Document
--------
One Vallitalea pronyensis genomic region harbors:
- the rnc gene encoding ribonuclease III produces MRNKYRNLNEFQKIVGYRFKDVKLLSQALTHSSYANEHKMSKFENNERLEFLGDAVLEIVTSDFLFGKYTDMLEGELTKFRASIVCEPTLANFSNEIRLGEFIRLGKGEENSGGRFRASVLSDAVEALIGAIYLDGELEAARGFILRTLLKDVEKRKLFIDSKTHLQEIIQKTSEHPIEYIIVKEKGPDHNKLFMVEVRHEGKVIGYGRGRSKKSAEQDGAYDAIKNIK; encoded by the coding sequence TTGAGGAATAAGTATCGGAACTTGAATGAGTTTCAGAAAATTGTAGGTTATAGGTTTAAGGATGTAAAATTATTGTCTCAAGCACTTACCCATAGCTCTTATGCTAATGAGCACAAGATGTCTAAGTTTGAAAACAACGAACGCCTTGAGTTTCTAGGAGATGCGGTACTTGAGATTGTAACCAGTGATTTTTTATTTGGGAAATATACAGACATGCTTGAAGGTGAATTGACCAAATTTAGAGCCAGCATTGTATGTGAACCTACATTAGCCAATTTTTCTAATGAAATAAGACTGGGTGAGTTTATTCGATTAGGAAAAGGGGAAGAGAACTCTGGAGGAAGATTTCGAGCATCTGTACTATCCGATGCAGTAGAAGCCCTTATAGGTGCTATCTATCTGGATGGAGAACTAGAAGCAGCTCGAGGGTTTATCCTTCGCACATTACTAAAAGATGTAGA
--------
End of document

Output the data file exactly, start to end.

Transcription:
One Vallitalea pronyensis genomic region harbors:
- the rnc gene encoding ribonuclease III produces MRNKYRNLNEFQKIVGYRFKDVKLLSQALTHSSYANEHKMSKFENNERLEFLGDAVLEIVTSDFLFGKYTDMLEGELTKFRASIVCEPTLANFSNEIRLGEFIRLGKGEENSGGRFRASVLSDAVEALIGAIYLDGELEAARGFILRTLLKDVEKRKLFIDSKTHLQEIIQKTSEHPIEYIIVKEKGPDHNKLFMVEVRHEGKVIGYGRGRSKKSAEQDGAYDAIKNIK; encoded by the coding sequence TTGAGGAATAAGTATCGGAACTTGAATGAGTTTCAGAAAATTGTAGGTTATAGGTTTAAGGATGTAAAATTATTGTCTCAAGCACTTACCCATAGCTCTTATGCTAATGAGCACAAGATGTCTAAGTTTGAAAACAACGAACGCCTTGAGTTTCTAGGAGATGCGGTACTTGAGATTGTAACCAGTGATTTTTTATTTGGGAAATATACAGACATGCTTGAAGGTGAATTGACCAAATTTAGAGCCAGCATTGTATGTGAACCTACATTAGCCAATTTTTCTAATGAAATAAGACTGGGTGAGTTTATTCGATTAGGAAAAGGGGAAGAGAACTCTGGAGGAAGATTTCGAGCATCTGTACTATCCGATGCAGTAGAAGCCCTTATAGGTGCTATCTATCTGGATGGAGAACTAGAAGCAGCTCGAGGGTTTATCCTTCGCACATTACTAAAAGATGTAGA